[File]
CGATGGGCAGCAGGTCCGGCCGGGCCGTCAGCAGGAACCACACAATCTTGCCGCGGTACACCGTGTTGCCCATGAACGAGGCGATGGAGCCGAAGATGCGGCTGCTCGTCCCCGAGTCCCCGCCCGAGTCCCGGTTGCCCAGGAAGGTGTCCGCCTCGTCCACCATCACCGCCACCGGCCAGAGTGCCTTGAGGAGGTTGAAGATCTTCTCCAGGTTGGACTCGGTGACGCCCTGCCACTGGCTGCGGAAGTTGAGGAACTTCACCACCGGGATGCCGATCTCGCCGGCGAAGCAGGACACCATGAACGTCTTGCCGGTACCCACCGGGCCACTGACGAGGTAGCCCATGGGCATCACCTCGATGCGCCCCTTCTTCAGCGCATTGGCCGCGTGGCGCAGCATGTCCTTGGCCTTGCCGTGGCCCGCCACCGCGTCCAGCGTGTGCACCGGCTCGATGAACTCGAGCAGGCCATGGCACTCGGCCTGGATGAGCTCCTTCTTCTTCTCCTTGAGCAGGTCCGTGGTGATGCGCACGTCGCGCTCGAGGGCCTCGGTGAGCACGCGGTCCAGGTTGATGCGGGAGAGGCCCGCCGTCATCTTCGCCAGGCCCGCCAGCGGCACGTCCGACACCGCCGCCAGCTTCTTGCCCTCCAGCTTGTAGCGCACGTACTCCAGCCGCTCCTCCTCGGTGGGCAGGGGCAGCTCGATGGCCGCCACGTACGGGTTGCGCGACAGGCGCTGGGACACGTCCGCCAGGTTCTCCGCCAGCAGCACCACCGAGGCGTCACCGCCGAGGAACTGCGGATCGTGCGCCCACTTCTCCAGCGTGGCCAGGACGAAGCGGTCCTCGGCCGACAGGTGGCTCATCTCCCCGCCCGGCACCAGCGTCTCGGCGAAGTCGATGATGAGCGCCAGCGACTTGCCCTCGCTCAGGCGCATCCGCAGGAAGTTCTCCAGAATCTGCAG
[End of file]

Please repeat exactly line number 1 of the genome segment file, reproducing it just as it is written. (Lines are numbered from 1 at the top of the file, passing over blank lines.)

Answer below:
CGATGGGCAGCAGGTCCGGCCGGGCCGTCAGCAGGAACCACACAATCTTGCCGCGGTACACCGTGTTGCCCATGAACGAGGCGATGGAGCCGAAGATGCGGCTGCTCGTCCCCGAGTCCCCGCCCGAGTCCCGGTTGCCCAGGAAGGTGTCCGCCTCGTCCACCATCACCGCCACCGGCCAGAGTGCCTTGAGGAGGTTGAAGATCTTCTCCAGGTTGGACTCGGTGACGCCCTGCCACTGGCTGCGGAAGTTGAGGAACTTCACCACCGGGATGCCGATCTCGCCGGCGAAGCAGGACACCATGAACGTCTTGCCGGTACCCACCGGGCCACTGACGAGGTAGCCCATGGGCATCACCTCGATGCGCCCCTTCTTCAGCGCATTGGCCGCGTGGCGCAGCATGTCCTTGGCCTTGCCGTGGCCCGCCACCGCGTCCAGCGTGTGCACCGGCTCGATGAACTCGAGCAGGCCATGGCACTCGGCCTGGATGAGCTCCTTCTTCTTCTCCTTGAGCAGGTCCGTGGTGATGCGCACGTCGCGCTCGAGGGCCTCGGTGAGCACGCGGTCCAGGTTGATGCGGGAGAGGCCCGCCGTCATCTTCGCCAGGCCCGCCAGCGGCACGTCCGACACCGCCGCCAGCTTCTTGCCCTCCAGCTTGTAGCGCACGTACTCCAGCCGCTCCTCCTCGGTGGGCAGGGGCAGCTCGATGGCCGCCACGTACGGGTTGCGCGACAGGCGCTGGGACACGTCCGCCAGGTTCTCCGCCAGCAGCACCACCGAGGCGTCACCGCCGAGGAACTGCGGATCGTGCGCCCACTTCTCCAGCGTGGCCAGGACGAAGCGGTCCTCGGCCGACAGGTGGCTCATCTCCCCGCCCGGCACCAGCGTCTCGGCGAAGTCGATGATGAGCGCCAGCGACTTGCCCTCGCTCAGGCGCATCCGCAGGAAGTTCTCCAGAATCTGCAG